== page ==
Giants Win the World Series: 5 Thoughts on How It Happened

Pitching matters, veterans can still be MVPs, hustle beats talent, and more lessons from this year's championship

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Five thoughts on the raggedy, patched-together, overlooked, underdog San Francisco Giants and their World Series championship:

1. The postseason has always been about great pitching. Without fail. I wrote that three weeks ago, and since then the Giants put on a clinic in riding your rotation to a title. Messrs. Lincecum, Cain, Sanchez, and Bumgarner were unstoppable against a Rangers' lineup that scored 38 runs in six games against the Yankees in the ALCS. In five World Series games, Texas scored a measly 12 runs, including three garbage-time runs off the back of the Giants' bullpen in Game 1. They were shut out twice, the first time that's happened in a World Series since 1966. Some of the blame has to fall on the Rangers' bats (I'm looking at you, Josh Hamilton and Vladimir Guerrero), but credit the Giants indomitable quartet for the team's first title since 1954.

2. Let Timmy Drive—in the ticker-tape parade. That 17-year-old girl with the ungainly locks and wild pitching motion sure managed to stay out past her curfew and put on quite a performance last night. I jest, but in all seriousness how unorthodox an ace is Tim Lincecum? Dude showed up to the game last night sporting a bow tie—mind you, this was no clip-on and it was perfectly tied. After losing the Churchill-esque neckwear,, he allowed just one run on three hits in eight sterling innings, beating Cliff Lee for the second time in five days. Before he ran into the Timmy buzz saw, Lee was 7-0 in the postseason. Given Lincecum's penchant to outduel the game's best, though, it's hardly a prize that he pulled a double takedown on the mighty Lee. In four wins this postseason, Lincecum beat, in order: Derek Lowe, Roy Halladay, Cliff Lee, Cliff Lee. Time to give Timmy his due as the best big-game pitcher in baseball.

3. Edgar Renteria? Seriously??? Has Renteria had a postseason career or what? In 1997, he had a World Series-winning single in the 11th inning of Game 7—no one's had a later Game 7-winning hit in the World Series since 1924. While on the St. Louis Cardinals, he made the final out in the Curse of the Bambino-breaking 2004 World Series, the Boston Red Sox's first title in 86 years. This year, the 35-year-old Renteria his just .276 and was almost an afterthought going into the World Series. All he did was go 7-17 (.412) with six runs scored, three RBIs and one improbable three-run homer off Lee to put the Giants ahead for good in Game 5. Oh, and he was named World Series MVP. He is the Most Interesting Man in the MLB Playoff World.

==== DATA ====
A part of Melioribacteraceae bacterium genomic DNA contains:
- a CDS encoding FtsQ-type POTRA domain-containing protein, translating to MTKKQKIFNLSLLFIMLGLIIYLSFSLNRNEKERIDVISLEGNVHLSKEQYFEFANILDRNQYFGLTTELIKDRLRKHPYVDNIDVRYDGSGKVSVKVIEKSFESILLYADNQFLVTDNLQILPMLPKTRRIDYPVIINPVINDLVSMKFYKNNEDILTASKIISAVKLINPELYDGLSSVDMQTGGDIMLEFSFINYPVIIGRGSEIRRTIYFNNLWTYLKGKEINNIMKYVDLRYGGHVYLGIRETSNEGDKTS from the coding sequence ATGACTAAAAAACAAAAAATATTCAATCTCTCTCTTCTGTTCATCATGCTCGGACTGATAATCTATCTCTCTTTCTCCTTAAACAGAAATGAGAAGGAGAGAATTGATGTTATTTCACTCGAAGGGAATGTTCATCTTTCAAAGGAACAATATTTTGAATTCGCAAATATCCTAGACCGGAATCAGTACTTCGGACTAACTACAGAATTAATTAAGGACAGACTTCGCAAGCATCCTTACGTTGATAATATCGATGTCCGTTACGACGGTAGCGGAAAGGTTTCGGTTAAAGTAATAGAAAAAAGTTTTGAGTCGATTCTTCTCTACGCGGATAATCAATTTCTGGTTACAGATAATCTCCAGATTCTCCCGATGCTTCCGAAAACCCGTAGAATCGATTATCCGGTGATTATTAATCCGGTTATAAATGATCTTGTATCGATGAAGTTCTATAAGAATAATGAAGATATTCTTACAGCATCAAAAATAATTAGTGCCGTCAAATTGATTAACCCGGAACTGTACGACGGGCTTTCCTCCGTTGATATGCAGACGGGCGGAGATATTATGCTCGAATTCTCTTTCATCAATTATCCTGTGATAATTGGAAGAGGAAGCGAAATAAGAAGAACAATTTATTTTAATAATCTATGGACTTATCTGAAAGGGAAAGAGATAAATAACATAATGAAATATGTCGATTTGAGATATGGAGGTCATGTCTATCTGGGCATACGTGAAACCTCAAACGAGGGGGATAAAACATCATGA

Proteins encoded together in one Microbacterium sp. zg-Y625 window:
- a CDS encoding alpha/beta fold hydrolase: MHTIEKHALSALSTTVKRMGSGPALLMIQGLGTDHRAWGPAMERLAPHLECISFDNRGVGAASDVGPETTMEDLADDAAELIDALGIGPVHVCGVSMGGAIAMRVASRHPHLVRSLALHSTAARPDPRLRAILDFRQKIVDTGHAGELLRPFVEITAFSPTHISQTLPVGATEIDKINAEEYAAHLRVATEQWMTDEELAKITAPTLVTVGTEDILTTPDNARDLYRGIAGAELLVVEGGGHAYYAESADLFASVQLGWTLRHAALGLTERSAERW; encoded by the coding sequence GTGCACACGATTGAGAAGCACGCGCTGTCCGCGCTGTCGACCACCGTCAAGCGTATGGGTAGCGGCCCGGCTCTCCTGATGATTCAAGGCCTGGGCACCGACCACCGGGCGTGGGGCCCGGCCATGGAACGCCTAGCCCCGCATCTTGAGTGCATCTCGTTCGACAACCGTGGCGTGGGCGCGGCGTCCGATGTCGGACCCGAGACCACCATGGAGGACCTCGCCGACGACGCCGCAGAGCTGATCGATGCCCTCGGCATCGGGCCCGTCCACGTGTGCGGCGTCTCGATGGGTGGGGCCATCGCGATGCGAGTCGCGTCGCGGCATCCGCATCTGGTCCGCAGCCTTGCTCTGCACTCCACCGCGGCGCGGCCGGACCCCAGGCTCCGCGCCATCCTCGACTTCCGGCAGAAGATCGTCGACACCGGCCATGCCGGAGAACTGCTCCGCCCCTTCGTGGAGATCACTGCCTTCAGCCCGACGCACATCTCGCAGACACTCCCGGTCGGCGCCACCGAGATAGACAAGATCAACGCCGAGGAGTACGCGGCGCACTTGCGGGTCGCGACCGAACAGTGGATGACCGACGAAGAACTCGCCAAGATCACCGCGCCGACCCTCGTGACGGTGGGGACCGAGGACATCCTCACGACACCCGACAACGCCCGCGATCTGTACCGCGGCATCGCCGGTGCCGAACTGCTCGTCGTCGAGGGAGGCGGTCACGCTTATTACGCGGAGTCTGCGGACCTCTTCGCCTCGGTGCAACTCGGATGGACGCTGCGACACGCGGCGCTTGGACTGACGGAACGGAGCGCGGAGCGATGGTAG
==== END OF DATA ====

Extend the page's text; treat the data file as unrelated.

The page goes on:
4. What's the deal with Elvis Andrus' disappearing act? The leading culprit for the Rangers' hitting woes appears to be Hamilton, the prohibitive AL MVP favorite who hit just .100 with one RBI in the Series. But what really killed the Texas offense was Andrus' sudden nosedive. Through Game 1 of the Series, Andrus had a hit in all 12 of the Rangers' playoff games and had scored eight runs. As the leadoff hitter, the speedy shortstop was a catalyst for the entire offense, forcing pitchers to go after Michael Young, Hamilton and Guerrero and manufacturing runs with his legs. In the last four games of Series, Andrus went 2-14 with no runs scored, and Texas scored just five runs as a team in that span. As Andrus went, so went the Rangers' bats.

5. Desire + Hustle + Mojo > Talent. At least that was the equation this October. The Giants beat the unbeatable Phillies in the NLCS, defeating Halladay, Roy Oswalt, and Cole Hamels in the same series. Then they capitalized on their home-field advantage and dominated the first two World Series games to put some distance between themselves and the heavily favored Rangers. But they save their best for last, taking two of three in Texas and beating Lee in the clincher. They did it all with journeyman like Pat Burrell, rookies like Buster Posey, overlooked pitchers like Matt Cain (who allowed no earned runs in 21.1 playoff innings), veteran leaders like Renteria and Aubrey Huff and one pint-sized star in Lincecum. Manager Bruce Bochy made all the right moves. Light-hitting Juan Uribe had two game-winning hits in the NLCS and a backbreaking three-run homer in Game 1 of the World Series. I could go on and on and on, but instead I will simply congratulate the city of San Francisco. Forget about Willie McCovey and Bobby Richardson in 1962, the earthquake in 1989, and Scott Freakin' Spiezio in 2002. After 52 years, you finally have your World Series title. Enjoy.